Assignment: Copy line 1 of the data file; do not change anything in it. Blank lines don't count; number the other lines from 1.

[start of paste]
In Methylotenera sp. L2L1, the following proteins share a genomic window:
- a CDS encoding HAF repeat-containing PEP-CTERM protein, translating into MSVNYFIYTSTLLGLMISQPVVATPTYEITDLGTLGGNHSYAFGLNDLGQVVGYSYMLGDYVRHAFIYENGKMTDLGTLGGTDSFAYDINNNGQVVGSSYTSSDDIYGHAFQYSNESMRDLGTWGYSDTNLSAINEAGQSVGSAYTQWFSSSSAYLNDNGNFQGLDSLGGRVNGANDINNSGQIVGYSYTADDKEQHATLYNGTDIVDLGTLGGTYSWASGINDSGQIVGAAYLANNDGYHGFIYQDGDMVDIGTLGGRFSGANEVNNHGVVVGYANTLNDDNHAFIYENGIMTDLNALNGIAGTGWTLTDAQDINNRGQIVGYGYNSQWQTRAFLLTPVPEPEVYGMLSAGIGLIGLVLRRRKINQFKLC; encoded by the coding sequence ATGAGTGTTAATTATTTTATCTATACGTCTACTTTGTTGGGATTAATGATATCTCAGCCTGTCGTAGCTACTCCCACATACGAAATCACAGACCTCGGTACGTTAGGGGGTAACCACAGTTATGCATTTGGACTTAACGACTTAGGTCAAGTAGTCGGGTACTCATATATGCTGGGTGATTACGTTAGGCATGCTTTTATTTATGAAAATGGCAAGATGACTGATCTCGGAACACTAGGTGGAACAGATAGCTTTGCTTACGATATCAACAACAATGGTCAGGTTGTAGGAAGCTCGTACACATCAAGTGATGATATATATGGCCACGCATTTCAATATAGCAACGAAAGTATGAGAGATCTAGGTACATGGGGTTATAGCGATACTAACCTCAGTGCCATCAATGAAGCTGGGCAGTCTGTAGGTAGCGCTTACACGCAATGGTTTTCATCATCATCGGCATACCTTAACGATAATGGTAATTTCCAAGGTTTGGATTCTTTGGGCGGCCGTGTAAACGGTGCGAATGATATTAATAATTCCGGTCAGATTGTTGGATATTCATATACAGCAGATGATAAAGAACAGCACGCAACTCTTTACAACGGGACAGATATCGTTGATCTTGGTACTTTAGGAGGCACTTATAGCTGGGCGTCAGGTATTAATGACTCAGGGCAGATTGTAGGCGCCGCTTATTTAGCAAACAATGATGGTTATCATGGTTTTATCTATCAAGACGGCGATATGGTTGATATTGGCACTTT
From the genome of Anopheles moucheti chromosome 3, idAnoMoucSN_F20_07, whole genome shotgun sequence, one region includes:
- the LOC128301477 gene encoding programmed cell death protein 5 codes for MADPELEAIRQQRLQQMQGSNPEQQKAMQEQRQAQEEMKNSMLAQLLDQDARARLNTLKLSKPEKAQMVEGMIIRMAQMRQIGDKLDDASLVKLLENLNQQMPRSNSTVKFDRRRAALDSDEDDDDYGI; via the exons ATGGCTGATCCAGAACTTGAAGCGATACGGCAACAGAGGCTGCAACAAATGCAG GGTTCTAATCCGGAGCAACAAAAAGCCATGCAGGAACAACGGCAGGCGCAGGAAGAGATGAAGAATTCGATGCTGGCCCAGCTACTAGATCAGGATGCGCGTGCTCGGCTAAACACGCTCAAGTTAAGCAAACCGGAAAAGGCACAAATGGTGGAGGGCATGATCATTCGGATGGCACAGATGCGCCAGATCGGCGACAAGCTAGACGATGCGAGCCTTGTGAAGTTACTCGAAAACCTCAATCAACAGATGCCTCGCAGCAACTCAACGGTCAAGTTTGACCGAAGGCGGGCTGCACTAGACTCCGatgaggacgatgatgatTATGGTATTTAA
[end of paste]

In Methylotenera sp. L2L1, the following proteins share a genomic window: